Recognize To Engage: How Recognition and Engagement Can Keep Critical Talent

by Traci K and BrightMove Applicant Tracking and Recruiting Software

Employees who are satisfied with their employment are obviously more likely to be engaged workers. Even if the position isn’t exactly what makes them happy, employees are willing to work harder for an employer that they feel cares about them. As well, if they feel the important factors they hold dear in their current position, such as a flexible work environment, a supportive manager or an upbeat company culture, could not be duplicated or a comparable could not be found at another organization, they will work harder to stay with that employer.

Strategies to increase retention are now becoming the top priority for businesses looking to not only survive the rebounding economy, but grow and prosper. Aberdeen Group, a research and analysis company, recently published a brief on engaging employees. The report included a breakdown of items companies have identified as pressing growth and performance challenges for their businesses. In descending order of severity:

  1. Economic conditions
  2. Ability to execute strategy
  3. Increased competition
  4. Retaining key employees
  5. Rising operational costs
  6. Improving employee engagement
  7. Market volatility
  8. Shortage of key skills available in the market
  9. Ability to identify key employees
  10. Workforce productivity

Of the top 10 challenges, six relate to employees and talent management. The recognition that retention is crucial has been made and employers are beginning to understand the ROI engagement initiatives can provide. Aberdeen Group’s report concludes that “when employee engagement and performance are high, many other critical company-wide metrics improve as well, from hiring the best talent, to bench strength, to overall organizational performance and customer retention”.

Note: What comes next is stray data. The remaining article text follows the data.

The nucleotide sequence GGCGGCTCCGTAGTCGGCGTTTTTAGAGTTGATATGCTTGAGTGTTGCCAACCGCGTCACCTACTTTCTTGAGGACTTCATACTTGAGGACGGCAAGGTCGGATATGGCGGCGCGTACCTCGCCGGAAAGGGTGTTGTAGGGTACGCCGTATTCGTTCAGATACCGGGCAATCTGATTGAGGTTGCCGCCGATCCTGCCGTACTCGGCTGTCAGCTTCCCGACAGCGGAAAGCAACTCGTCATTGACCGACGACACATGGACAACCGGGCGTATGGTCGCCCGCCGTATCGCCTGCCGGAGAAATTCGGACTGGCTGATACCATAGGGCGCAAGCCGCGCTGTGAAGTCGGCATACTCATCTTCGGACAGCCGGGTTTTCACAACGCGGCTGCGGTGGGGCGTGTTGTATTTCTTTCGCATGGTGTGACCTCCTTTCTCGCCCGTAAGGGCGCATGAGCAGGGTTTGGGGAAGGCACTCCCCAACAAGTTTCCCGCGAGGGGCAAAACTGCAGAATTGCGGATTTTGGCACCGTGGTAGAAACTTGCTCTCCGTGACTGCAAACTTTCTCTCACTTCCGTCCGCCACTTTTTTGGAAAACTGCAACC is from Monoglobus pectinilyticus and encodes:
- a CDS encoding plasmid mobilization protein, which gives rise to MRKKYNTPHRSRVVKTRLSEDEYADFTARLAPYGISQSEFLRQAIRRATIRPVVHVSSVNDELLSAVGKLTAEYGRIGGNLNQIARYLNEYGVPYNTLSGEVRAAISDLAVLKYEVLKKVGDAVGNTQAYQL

An important part of engagement has long-been recognition. Employees want to feel good about what they’re doing and they want to know that others recognize their efforts. 63% of Aberdeen’s survey respondents indicated that “formal reward and recognition programs are extremely valuable to impacting…individual performance” and 65% of their Best-in-Class employers already have these types of programs in place. “Employee recognition can be a powerful reinforcement, providing tools and an ongoing feedback mechanism that helps managers improve results throughout the talent lifecycle”.

In order to push recognition programs, HR must have the support of all levels of management. If you offer a recognition reward to an employee but they feel it is a disingenuous gesture from the manager that gives it, the effect of the reward can actually be that of deflation rather than inflation. Peer reviews have also become a prominent form of recognition.

To better enable the administration of employee recognition processes, technical tools are available to help manage them. These tools aid in peer-to-peer recognition and “help with alignment, by building in steps that require anyone giving recognition to state how the person being recognized demonstrated a behavior or competency that the organization has stated is critical to business success. It also helps management and leaders see which values are being brought to life in the organization and how active managers and peers are in providing this recognition”.

Not only can these tools help build esteem and promote engagement and sustainability of high tenure employees, but in providing overall feedback, these tools can also help relay necessary criticisms in a nonthreatening manner. Employees can utilize this feedback, view other employees that are succeeding in similar areas and follow their lead to improve performance. The first step to improving in a weak area is fully understanding what the perceived weakness is, then the employee can move on to correcting it. Provide proper feedback and recognition, increase engagement levels and reap the benefits of productivity increases and more open lines of communication.

Traci K. is an HR professional and freelance writer based in the Midwest, specializing in recruitment and immigration.  When she’s not improving unemployment, she keeps busy with her husband and four children.


 


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